It then begins. The waitress brings crayons with big blank sheets of paper. A fabulous idea for the child who can draw freehand without having preset pictures to draw within. What do my children do? Pick them up and dump them, begin to tear the paper around them off into the tiniest of threads, instant mess of crayola.
Again, do I look at a menu? I get approximately 1.5 minutes to look at a menu. I need to decide on the way to the establishment what I might want...salad, sandwich, entree, so on and so forth. So then when I arrive I look for the header that fits what I previously chosen, and scan, picking the one that has the most key ingredients I would enjoy, all while keeping an eye on the cup of juice with the non, non spill lid my child is now attempting to drink from. My children are offered only 2 meal choices if that, most of the time I choose for them. Kendall however, is learning the fun in decision making, so I cut loose a little with her. The 'hmmm...I think I might like this, or no maybe that,' went on for about 10 minutes. Only to make her angry when it arrived because it was not in sandwich form with a 'shiny bun,' like mine with a fancy toothpick holding it together. Immediately I proclaim to the young man that brought our platters, 'shiny roll with a fancy toothpick, pronto, she might sky rocket here.'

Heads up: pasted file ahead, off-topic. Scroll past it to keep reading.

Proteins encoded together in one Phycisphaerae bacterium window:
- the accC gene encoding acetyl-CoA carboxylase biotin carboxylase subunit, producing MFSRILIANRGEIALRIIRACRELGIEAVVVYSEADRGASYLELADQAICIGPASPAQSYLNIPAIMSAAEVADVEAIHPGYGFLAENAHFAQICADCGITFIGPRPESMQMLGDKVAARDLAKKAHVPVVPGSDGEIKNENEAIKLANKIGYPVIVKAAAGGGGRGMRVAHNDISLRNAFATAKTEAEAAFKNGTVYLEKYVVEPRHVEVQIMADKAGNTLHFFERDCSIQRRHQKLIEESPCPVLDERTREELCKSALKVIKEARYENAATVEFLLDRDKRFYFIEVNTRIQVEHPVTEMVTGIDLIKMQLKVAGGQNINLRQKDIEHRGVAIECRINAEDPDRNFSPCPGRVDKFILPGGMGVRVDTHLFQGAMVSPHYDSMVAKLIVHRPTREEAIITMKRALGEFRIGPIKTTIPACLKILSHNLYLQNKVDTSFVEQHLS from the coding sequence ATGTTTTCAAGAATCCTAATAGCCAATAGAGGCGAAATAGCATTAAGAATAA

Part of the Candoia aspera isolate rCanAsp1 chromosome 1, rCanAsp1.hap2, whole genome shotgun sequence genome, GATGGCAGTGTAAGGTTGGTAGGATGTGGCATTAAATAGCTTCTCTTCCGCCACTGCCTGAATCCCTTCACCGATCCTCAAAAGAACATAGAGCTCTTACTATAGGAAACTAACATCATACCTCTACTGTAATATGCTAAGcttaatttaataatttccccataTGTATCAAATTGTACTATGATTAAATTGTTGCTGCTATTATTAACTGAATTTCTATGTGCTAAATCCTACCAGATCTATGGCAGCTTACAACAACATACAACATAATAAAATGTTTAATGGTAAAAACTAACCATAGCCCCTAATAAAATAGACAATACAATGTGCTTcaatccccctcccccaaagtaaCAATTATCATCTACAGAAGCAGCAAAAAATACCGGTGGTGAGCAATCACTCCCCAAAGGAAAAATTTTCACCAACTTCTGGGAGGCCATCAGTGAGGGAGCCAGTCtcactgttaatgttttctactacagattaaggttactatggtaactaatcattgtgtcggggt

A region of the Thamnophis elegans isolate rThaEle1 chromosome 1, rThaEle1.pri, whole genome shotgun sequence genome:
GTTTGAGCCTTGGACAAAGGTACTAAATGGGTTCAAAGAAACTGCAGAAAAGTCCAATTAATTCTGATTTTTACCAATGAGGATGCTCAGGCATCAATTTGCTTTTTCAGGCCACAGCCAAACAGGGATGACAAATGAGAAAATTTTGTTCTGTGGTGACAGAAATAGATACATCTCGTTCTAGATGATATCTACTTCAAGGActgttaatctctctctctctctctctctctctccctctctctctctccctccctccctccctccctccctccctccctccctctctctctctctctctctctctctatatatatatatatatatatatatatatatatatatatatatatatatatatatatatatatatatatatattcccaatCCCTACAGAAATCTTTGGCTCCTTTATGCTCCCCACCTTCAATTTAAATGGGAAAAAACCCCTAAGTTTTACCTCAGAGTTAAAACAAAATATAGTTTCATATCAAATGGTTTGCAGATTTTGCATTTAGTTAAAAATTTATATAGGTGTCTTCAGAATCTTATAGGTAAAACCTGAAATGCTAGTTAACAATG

After the meal was finished the children, two mine, decided it might be fun to chase each other around the table. So this went on, and on, and on. Arms were yanked by parents to reign a given child in to whisper sweet threats that if the yelling does not cease they will never ever play with the other one again until they are 43. One might think, well this will surely get the waitress to bring our check that much quicker, but no, as is always the case we sit and wait. And wait. At this point the laughter and shrieking is so intense that two parents are initiated as the ones that rally in the troops and direct them to the car, never ever an easy task, most especially when revved up beyond belief.
I felt at the end like I opened my mouth, picked up my plate and dumped in the contents in .2 seconds, and I felt exhausted. However, I must admit it was good to break up the norm, and we did have fun, not as much fun as it would have been childless, I might have even gotten a drink. Whoa! Now I am talking all sorts of crazy. Next Father's Day, McDonalds. I will even let him get the most expensive meal.
Again, you say, and you want to add to your brood? I figure it this way, another bonus to more children, the more kids, the less chance I have of having them come with us out to eat. And maybe, just maybe, once every 2 years getting a date to a restaurant with my husband where I can just sit and look at the menu for 30 minutes if I wanted to. Where I can actually eat a meal without additional hands picking at my meal. Or I could play 'footsies,' instead of kicking my husband under the table which means to move and grab the pony tail that has just flown past him at top speed on her 5th lap of the table.